I have another very clear memory of getting up early with my father-very early on a Saturday morning to go fishing. He was wearing jeans and sneakers, a t- shirt of some description and a black cardigan he called his fishing sweater. It smelled of cigarettes and bait and I can still smell it and feel the warmth of it as he draped it around me when I got cold sitting in a boat in the middle of Lake Ontario. Again, I have no memory of the rest of the day, not what we caught (if anything) nor when we went or with whom but I remember that sweater and I remember feeling a bond with my father that I hadn't felt to that point...I took the kids fishing this past weekend, Father's day.
There are certain things that one must have when going fishing and I endeavoured to introduce Izzy and The Boy to these unwritten rules of the sport. For example, one must have a fishing pole. Now you might take it for granted that everyone knows and understands this concept but when I mentioned to Isobel that we had to go out on Saturday to get her a fishing pole before we went fishing on Sunday she asked, 'will I really need one?' I couldn't tell if she was being serious or existential. With her, either could be the appropriate answer.
The second item, is a tackle box. Not essential for everyone per se but at least one member of the fishing party should have a reasonably equipped box of lures etc and be willing to share with the others. In our case, The Boy has a flashy newer number that has a handful of lures in it and mine is a well worn beat up dull orange piece of crap that doesn't fit all of the necessary things a parent is required to bring when taking his kids fishing and it is held shut by a cotton hair tie.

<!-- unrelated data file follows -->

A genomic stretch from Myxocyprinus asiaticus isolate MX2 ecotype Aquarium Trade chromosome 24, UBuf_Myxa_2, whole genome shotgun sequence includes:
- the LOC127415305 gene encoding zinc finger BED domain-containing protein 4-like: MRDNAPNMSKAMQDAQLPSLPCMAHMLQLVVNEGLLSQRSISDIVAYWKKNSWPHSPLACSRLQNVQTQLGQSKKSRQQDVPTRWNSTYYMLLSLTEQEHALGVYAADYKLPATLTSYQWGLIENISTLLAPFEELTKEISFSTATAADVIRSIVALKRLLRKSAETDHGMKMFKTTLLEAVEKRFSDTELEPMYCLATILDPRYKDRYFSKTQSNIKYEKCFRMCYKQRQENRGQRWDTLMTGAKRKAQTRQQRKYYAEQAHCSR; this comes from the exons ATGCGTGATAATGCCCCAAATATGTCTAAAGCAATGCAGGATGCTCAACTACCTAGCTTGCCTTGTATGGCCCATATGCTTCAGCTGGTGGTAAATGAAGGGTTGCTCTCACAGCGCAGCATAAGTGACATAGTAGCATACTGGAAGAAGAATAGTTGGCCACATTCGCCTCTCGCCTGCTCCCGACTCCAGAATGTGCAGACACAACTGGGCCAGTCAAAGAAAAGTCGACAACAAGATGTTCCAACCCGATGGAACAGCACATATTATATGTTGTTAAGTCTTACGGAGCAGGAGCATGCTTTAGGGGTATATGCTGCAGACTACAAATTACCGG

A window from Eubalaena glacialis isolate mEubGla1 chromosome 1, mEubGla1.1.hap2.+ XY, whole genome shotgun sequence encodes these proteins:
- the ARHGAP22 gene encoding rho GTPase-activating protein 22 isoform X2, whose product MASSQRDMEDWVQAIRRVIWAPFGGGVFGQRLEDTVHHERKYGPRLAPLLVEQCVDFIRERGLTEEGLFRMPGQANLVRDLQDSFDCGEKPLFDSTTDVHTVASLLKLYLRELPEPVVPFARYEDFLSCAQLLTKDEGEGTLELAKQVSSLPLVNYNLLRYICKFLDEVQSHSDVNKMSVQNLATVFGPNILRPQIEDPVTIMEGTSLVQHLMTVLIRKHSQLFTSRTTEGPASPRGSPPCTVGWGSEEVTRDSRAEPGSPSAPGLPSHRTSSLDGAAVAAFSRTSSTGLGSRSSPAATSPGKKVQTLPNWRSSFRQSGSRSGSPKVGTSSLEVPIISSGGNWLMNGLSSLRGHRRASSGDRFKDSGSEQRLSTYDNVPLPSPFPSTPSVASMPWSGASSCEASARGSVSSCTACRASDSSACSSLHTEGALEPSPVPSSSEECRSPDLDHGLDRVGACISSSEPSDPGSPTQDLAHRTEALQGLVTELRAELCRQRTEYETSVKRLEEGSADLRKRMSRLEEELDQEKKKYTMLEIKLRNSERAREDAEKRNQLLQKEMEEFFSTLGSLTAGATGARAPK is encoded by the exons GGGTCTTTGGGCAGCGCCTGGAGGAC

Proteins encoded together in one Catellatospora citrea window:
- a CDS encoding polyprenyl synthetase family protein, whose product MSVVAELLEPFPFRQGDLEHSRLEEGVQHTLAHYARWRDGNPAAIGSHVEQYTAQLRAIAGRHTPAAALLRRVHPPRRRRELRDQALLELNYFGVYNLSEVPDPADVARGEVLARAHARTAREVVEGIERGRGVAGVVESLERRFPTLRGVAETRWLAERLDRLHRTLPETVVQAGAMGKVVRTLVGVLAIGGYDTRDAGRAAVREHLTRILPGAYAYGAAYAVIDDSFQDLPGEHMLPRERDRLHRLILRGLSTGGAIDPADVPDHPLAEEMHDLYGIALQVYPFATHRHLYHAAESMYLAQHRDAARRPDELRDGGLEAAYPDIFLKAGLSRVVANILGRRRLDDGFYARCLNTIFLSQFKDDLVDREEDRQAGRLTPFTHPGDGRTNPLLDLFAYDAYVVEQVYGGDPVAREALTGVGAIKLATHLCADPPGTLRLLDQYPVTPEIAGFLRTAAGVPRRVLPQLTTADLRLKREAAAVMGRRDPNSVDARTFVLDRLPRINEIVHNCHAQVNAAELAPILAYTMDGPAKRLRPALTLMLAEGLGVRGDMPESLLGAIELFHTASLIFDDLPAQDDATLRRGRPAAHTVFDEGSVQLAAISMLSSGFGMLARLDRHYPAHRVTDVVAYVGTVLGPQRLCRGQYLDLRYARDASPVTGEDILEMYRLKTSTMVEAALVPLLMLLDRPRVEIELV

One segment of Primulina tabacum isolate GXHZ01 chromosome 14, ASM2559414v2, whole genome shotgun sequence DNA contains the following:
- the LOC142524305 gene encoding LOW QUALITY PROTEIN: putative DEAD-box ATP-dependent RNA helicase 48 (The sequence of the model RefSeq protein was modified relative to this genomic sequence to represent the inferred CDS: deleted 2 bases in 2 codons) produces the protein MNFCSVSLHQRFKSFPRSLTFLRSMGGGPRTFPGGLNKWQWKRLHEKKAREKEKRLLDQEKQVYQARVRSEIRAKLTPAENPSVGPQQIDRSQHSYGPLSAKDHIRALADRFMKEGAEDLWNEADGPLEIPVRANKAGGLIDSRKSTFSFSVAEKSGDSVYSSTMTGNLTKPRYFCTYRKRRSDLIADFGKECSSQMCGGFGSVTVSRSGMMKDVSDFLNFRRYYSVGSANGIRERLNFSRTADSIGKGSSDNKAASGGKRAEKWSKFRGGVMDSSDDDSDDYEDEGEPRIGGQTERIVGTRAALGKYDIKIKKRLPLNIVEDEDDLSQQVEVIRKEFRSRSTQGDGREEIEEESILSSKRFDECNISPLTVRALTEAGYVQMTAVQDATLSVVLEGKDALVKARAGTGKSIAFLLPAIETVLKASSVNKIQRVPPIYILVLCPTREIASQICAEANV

Isobel thought it was the greatest treasure chest she had ever seen when she opened it up to view the contents within.
"When do I get my own box and things?" she asked referring to the multicoloured lures and plugs inside the box.
"Learn to fish a little bit better and then I'll get you one." I said.
"Do they have pink ones?" she asked hopefully.
"I imagine so," I said. "I think you can just about get every colour you could think of."
"O.K.," she said. "But until I get mine can I be in charge of this one?"
"O.K." I said. "But you musn't touch anything inside of it. There are hooks all over and I don't want you to get stuck on one."
She agreed not to touch anything without asking me first without any sort of complaint at all. This in and of itself damn near floored me.So I let her carry it all she wanted, which she did with an air of authority. She might not have been allowed to touch anything but she damn sure wasn't going to let anybody else touch it while she was on the job.